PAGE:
Elbows should be held low, slightly in front of and outward from the hips. The forearms should extend straight forward from the elbows, roughly parallel to the floor. Leader`s palms should be turned upward; followers palms turned downward. The connection is sturdy but not heavy, without any squeezing or gripping of the partner`s hands.



1. Push



Establish a push connection. To achieve the
feeling of push, you and your partner should shift your weight towards each other to the point that you can feel each other`s body weight working forward through the connection. Keep the connection consistent, and hold it for a few seconds.



2. Pull



Establish a pull connection. To achieve the feeling of pull, you and your partner should shift your weight away from each other to the point that you can feel each other`s body weight working away from the connection. Keep the connection consistent, and hold it for a few seconds.



3. Repeat



Switch back and forth between a push connection and a pull connection, holding each connection for approximately 3 seconds. Be consistent and predictable with your intervals. Don`t switch back and forth quickly. If you prefer to use music, hold each connection for 1 full measure (4 beats) before switching.




Remember to maintain the position of the
arms so that the elbows don`t compress backwards behind the body, or extend or straighten too far in front. Don`t lean or pitch your body forward or backwards, and don`t use the arms to shove or tug your partner.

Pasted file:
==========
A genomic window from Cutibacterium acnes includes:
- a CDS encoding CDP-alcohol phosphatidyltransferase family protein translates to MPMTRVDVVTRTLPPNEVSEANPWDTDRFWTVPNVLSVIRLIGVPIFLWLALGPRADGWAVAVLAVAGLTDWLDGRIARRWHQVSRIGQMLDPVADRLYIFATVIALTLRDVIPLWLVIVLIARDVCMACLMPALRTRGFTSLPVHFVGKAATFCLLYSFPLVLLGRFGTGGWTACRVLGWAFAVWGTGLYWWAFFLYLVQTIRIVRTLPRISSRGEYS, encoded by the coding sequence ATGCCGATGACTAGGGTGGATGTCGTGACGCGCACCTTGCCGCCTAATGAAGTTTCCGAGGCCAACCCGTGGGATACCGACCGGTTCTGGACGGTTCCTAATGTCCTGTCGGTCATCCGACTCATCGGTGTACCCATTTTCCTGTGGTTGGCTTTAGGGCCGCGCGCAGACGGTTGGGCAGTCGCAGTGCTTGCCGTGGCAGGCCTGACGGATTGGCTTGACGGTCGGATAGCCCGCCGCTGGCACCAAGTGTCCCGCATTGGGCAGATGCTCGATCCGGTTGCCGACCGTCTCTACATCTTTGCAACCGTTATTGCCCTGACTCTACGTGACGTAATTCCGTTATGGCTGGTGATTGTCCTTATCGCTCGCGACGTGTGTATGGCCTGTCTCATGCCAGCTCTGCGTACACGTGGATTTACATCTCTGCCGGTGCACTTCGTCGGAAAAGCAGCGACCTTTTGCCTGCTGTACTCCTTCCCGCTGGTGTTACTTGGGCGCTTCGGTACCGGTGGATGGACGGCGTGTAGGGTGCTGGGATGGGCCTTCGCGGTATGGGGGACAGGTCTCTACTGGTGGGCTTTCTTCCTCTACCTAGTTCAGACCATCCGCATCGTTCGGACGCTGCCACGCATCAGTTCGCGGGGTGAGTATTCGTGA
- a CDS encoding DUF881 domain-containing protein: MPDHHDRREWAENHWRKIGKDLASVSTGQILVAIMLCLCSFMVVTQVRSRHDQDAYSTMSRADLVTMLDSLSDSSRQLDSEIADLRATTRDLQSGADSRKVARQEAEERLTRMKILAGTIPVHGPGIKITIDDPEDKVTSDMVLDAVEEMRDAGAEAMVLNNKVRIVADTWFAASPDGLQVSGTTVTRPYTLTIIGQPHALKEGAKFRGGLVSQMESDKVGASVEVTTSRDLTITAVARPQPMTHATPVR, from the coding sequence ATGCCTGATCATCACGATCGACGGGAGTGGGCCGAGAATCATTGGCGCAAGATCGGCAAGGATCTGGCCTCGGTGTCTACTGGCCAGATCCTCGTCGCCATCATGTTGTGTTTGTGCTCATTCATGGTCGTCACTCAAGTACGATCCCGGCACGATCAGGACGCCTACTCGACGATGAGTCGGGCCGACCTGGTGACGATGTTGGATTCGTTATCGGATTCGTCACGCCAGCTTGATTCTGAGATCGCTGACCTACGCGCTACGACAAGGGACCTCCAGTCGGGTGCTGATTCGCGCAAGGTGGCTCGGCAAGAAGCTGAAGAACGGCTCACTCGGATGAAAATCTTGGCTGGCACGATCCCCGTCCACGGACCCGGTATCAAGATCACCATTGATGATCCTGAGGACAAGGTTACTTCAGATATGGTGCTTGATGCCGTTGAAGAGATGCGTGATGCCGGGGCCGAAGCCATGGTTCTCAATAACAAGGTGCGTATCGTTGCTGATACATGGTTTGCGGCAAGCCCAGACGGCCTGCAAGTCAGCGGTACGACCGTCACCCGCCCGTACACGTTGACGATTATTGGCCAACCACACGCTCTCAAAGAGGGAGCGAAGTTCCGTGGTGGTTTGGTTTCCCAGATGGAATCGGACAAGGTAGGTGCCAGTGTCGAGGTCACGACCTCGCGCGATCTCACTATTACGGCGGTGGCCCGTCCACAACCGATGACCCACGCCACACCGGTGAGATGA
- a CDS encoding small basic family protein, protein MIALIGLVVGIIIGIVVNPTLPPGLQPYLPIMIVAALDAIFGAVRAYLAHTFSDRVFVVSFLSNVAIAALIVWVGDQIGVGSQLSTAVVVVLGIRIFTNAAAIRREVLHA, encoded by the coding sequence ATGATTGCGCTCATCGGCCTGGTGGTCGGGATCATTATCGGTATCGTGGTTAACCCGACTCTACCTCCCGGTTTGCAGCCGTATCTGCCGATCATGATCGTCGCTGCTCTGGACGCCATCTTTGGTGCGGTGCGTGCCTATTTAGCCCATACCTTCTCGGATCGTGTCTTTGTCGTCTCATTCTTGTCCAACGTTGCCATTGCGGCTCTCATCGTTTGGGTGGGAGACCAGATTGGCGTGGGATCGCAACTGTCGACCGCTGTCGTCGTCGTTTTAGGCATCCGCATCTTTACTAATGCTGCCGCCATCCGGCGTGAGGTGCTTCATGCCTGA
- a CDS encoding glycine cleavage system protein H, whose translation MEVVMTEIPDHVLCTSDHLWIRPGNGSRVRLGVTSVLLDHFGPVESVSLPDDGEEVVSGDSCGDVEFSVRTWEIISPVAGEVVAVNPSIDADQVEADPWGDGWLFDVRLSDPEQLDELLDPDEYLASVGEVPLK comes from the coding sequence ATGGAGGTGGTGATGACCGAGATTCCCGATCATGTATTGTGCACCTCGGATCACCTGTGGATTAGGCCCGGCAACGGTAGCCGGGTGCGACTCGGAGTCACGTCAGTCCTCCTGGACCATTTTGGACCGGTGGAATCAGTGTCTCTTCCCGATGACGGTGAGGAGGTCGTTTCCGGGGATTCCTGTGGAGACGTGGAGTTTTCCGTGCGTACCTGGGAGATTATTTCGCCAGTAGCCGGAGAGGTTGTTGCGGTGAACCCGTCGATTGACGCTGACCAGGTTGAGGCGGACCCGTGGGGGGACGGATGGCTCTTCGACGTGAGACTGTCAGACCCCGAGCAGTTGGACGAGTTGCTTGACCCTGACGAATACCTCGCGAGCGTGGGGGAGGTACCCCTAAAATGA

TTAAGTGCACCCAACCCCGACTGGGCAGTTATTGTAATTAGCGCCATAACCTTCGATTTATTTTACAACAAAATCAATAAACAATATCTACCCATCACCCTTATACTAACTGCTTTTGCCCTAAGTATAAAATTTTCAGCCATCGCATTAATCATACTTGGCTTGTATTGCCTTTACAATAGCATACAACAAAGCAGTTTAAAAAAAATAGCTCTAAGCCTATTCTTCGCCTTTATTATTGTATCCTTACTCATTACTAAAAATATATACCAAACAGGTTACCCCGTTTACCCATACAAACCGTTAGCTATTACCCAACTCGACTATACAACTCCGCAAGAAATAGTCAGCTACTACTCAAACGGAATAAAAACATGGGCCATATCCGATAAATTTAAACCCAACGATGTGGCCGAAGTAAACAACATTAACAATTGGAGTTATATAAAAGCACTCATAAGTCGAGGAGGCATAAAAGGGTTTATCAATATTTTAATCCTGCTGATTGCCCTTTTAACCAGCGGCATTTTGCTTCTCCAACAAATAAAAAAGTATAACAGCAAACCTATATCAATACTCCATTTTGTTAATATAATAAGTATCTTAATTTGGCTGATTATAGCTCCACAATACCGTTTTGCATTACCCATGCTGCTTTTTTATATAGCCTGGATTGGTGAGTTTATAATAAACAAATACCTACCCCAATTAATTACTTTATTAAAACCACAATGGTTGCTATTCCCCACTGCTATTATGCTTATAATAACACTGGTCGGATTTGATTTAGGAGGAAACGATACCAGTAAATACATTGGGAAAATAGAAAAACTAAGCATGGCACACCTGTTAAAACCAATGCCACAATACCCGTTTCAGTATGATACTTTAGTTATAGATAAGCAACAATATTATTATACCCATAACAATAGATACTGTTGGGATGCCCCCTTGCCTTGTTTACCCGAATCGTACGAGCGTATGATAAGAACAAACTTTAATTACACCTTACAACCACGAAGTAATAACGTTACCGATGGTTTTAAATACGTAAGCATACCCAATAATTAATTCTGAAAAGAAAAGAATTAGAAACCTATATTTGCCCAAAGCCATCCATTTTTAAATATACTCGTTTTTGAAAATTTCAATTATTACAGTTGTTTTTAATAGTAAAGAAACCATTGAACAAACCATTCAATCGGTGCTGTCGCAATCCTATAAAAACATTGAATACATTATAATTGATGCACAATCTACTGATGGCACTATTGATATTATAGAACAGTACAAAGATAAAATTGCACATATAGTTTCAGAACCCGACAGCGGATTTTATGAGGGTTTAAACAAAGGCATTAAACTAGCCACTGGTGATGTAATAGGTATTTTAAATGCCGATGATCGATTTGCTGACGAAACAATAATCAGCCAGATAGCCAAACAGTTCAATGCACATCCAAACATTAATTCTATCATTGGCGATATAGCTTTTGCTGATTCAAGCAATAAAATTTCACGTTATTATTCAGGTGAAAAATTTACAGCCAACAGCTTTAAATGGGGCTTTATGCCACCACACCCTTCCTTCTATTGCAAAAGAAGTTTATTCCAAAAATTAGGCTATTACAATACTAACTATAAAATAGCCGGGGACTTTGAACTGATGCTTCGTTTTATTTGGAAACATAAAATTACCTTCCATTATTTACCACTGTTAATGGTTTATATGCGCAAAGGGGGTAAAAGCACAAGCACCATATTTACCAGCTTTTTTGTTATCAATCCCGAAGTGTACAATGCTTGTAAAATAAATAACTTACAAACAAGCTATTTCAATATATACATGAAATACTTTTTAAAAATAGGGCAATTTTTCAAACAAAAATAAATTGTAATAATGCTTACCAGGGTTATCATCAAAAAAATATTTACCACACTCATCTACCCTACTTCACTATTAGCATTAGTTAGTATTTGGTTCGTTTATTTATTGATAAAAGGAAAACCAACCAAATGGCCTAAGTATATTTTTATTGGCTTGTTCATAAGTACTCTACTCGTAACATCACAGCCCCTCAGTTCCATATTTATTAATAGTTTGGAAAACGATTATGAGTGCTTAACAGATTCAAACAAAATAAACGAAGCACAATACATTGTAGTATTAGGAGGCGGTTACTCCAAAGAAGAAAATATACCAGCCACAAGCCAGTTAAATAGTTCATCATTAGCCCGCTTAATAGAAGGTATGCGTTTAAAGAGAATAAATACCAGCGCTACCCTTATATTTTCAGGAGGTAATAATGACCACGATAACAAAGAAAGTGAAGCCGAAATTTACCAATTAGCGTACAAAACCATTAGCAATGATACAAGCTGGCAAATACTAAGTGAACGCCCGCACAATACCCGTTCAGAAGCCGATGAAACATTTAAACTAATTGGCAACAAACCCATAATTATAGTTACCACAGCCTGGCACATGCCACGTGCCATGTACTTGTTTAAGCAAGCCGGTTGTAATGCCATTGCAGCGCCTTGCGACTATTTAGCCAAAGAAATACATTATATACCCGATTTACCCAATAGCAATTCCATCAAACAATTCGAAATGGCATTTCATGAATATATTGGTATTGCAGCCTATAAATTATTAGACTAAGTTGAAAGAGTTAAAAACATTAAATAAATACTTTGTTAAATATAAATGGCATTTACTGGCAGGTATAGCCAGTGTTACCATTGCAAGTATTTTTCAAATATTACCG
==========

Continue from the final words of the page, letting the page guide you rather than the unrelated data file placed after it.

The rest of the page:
Lead & Follow



The leader should now call the shots. Begin again in an open facing position with a two-hand hold, but without any weight connection. When ready, the leader will try to establish a connection, and the follower must reciprocate. The leader may now make decisions about when and how quickly to change the connection from push to pull (or vice-versa), and it is up to the follower to feel the changes and respond.




LEADER: Don`t be too predictable with your changes. To ensure that your partner is really following you, change the connection at very inconsistent intervals. Sometimes change the connections quickly; other times hold the connection for many seconds before changing. If your partner is having difficulty following, slow down and wait for the correct response before changing the connection again.




FOLLOWER: Your job is to pay close attention to the direction of your partner`s weight, and then reciprocate. If you feel your partner`s weight coming toward you, don`t back up... shift your weight forward in order to counterbalance. Likewise, if you feel your partner`s weight shifting away, don`t follow by moving toward him... shift your weight backwards in order to counterbalance.



More Ideas



After you`ve become comfortable with this exercise using a two-hand hold, try it again with only a one-hand hold. The most important one-hand connection to practice is the basic RH-LH connection, but you can also practice using other connections such as LH-RH, or handshake hold (RH-RH or LH-LH).




It`s also a good idea to switch roles, so that the leader learns how to follow and the follower learns how to lead. You can learn a lot more about your own part by looking at it from the perspective of your partner.

Exercise 2: Directional Movement
Posted by Administrator
3/25/2015  9:26:00 AM



Stand facing your partner with a one-hand connection.




The elbows should be held low, slightly in front of and outward from the hips. The forearms should extend straight forward from the elbows, roughly parallel to the floor. Leader`s palm should be turned upward; followers palm turned downward. The connection is sturdy but not heavy, without any squeezing or gripping of the partner`s hand.



1. Push



Establish a push connection by shifting your weight towards each other to the point that you can feel each other`s body weight working forward through the connection. Maintain this connection. Do not let it go, and do not switch to pull.



2. Move The Body



After you are fully satisfied that the connection is established, you can start to move. The leader should instigate the movement with a forward step. The follower will hopefully react with a step back.